Lastly, certain types of accounts, such as retail collection accounts, can be more penalized when paid in full since their type is deemed riskier to creditors than other types of accounts.
High Credit Utilization
Credit utilization is when individuals use a high percentage of the available credit they have access to. This typically indicates to credit bureaus that the individual is at a greater risk of defaulting on payments. Keeping utilization rates low is important in order to maintain a good credit score.
Additionally, financial situations can also contribute to high credit utilization, such as job loss, medical bills, and other unexpected expenses. Other common reasons for a drop in credit score are paying bills late, missing payments, and running up high balances.
If individuals frequently carry a high monthly balance, even if the payment is made on time, their credit scores can decrease over time. If a person’s utilization rate is high, they could try to lower it by increasing their credit limit or paying down the balance.
Closing an Old Credit Card
Closing an old credit card can have a negative effect on a consumer’s credit score. This is because closing an old credit card involves changing many elements of credit utilization which are key components in calculating credit scores.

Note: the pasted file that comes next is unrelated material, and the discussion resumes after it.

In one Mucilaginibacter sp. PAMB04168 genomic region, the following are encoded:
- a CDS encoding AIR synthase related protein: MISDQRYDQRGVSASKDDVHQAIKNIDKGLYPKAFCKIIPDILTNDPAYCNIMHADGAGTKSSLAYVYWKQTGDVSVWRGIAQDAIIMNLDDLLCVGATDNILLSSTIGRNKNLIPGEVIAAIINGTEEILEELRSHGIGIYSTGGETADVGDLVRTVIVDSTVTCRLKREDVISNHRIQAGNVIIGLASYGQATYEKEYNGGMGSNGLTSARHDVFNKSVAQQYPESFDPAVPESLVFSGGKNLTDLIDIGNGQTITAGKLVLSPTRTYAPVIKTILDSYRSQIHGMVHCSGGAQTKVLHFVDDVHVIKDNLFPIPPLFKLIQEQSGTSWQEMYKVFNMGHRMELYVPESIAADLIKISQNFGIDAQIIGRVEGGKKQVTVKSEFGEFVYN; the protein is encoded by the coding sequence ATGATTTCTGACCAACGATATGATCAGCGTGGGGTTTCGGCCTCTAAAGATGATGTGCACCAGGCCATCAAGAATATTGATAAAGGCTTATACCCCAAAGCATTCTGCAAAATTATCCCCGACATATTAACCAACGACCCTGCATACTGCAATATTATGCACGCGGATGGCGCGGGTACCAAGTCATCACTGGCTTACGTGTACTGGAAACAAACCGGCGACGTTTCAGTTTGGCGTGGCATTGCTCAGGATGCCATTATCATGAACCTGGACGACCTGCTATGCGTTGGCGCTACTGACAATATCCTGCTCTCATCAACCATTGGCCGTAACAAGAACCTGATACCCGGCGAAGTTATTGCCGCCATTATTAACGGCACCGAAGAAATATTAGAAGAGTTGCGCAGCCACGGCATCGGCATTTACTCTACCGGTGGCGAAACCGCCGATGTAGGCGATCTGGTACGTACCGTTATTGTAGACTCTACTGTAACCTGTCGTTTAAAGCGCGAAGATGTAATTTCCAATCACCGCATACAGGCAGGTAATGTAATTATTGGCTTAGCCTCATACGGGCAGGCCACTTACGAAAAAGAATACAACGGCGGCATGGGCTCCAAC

Every time a credit card is closed, the consumer’s existing credit ratio of available credit to total debt decreases, as well as their total available credit. This impacts their credit utilization ratio and can result in a decrease in their credit score.
Also, closing an old credit card will also cause the consumer to lose any positive payment history associated with the card. This could also cause their credit score to drop. These factors work together to demonstrate why closing an old credit card can cause a consumer’s credit score to drop.
Applying for Too Much New Credit
Each time a consumer inquires about getting a new loan, a credit report is pulled, and the inquiry is listed. More inquiries that occur within a certain time period can negatively impact credit scores by up to five points each.
Too many inquiries in a short period of time can make a consumer look like a “credit-hungry” type, and creditors can become cautious and potentially deny credit.
Also, consumers who apply for a large amount of credit in a short time period can bankrupt themselves by taking out a large sum of credit all at once to cover the existing debt. This can put an individual over their credit capacity, decreasing their credit score.
The Answer to the Question – Why Did My Credit Score Drop?
In conclusion, the answer to “why did my credit score drop?” can be the result of various things, such as missing payments or taking on too much debt. However, do not panic from reading this credit score guide.
It is possible to take steps to improve your credit score by knowing what caused the drop. Start taking action today and see how easy it can be to improve your credit score.